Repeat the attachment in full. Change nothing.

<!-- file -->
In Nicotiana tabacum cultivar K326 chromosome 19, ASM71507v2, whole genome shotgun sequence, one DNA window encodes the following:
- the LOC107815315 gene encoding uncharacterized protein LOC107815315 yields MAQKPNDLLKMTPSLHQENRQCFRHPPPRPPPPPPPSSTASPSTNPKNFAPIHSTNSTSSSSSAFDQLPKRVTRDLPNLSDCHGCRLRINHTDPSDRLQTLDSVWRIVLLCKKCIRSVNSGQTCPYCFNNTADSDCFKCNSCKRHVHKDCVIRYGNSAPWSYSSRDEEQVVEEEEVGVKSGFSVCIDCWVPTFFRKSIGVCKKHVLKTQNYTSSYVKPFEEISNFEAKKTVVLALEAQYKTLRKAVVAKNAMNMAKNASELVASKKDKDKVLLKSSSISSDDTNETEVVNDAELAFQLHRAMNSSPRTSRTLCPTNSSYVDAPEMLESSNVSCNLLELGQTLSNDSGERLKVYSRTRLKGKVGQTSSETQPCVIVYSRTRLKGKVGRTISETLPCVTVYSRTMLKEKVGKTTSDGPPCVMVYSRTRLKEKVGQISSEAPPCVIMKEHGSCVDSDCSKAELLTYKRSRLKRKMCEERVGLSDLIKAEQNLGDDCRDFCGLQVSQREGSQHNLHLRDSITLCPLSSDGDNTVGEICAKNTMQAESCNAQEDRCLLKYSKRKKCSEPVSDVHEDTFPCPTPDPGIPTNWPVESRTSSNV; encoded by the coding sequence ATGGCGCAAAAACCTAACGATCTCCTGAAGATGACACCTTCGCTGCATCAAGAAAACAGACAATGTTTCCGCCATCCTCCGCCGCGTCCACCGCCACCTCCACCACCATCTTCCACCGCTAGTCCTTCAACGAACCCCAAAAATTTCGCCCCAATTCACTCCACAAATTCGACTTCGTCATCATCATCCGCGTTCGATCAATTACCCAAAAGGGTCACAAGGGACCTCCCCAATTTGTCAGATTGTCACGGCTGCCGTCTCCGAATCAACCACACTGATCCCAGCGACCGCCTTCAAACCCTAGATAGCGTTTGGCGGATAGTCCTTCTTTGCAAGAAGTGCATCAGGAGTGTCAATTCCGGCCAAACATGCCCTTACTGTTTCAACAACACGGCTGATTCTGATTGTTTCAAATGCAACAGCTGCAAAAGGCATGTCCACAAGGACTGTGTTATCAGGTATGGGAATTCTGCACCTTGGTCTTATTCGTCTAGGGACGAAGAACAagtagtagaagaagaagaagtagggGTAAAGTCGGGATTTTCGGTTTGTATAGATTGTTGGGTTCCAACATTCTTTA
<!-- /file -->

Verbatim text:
In Nicotiana tabacum cultivar K326 chromosome 19, ASM71507v2, whole genome shotgun sequence, one DNA window encodes the following:
- the LOC107815315 gene encoding uncharacterized protein LOC107815315 yields MAQKPNDLLKMTPSLHQENRQCFRHPPPRPPPPPPPSSTASPSTNPKNFAPIHSTNSTSSSSSAFDQLPKRVTRDLPNLSDCHGCRLRINHTDPSDRLQTLDSVWRIVLLCKKCIRSVNSGQTCPYCFNNTADSDCFKCNSCKRHVHKDCVIRYGNSAPWSYSSRDEEQVVEEEEVGVKSGFSVCIDCWVPTFFRKSIGVCKKHVLKTQNYTSSYVKPFEEISNFEAKKTVVLALEAQYKTLRKAVVAKNAMNMAKNASELVASKKDKDKVLLKSSSISSDDTNETEVVNDAELAFQLHRAMNSSPRTSRTLCPTNSSYVDAPEMLESSNVSCNLLELGQTLSNDSGERLKVYSRTRLKGKVGQTSSETQPCVIVYSRTRLKGKVGRTISETLPCVTVYSRTMLKEKVGKTTSDGPPCVMVYSRTRLKEKVGQISSEAPPCVIMKEHGSCVDSDCSKAELLTYKRSRLKRKMCEERVGLSDLIKAEQNLGDDCRDFCGLQVSQREGSQHNLHLRDSITLCPLSSDGDNTVGEICAKNTMQAESCNAQEDRCLLKYSKRKKCSEPVSDVHEDTFPCPTPDPGIPTNWPVESRTSSNV; encoded by the coding sequence ATGGCGCAAAAACCTAACGATCTCCTGAAGATGACACCTTCGCTGCATCAAGAAAACAGACAATGTTTCCGCCATCCTCCGCCGCGTCCACCGCCACCTCCACCACCATCTTCCACCGCTAGTCCTTCAACGAACCCCAAAAATTTCGCCCCAATTCACTCCACAAATTCGACTTCGTCATCATCATCCGCGTTCGATCAATTACCCAAAAGGGTCACAAGGGACCTCCCCAATTTGTCAGATTGTCACGGCTGCCGTCTCCGAATCAACCACACTGATCCCAGCGACCGCCTTCAAACCCTAGATAGCGTTTGGCGGATAGTCCTTCTTTGCAAGAAGTGCATCAGGAGTGTCAATTCCGGCCAAACATGCCCTTACTGTTTCAACAACACGGCTGATTCTGATTGTTTCAAATGCAACAGCTGCAAAAGGCATGTCCACAAGGACTGTGTTATCAGGTATGGGAATTCTGCACCTTGGTCTTATTCGTCTAGGGACGAAGAACAagtagtagaagaagaagaagtagggGTAAAGTCGGGATTTTCGGTTTGTATAGATTGTTGGGTTCCAACATTCTTTA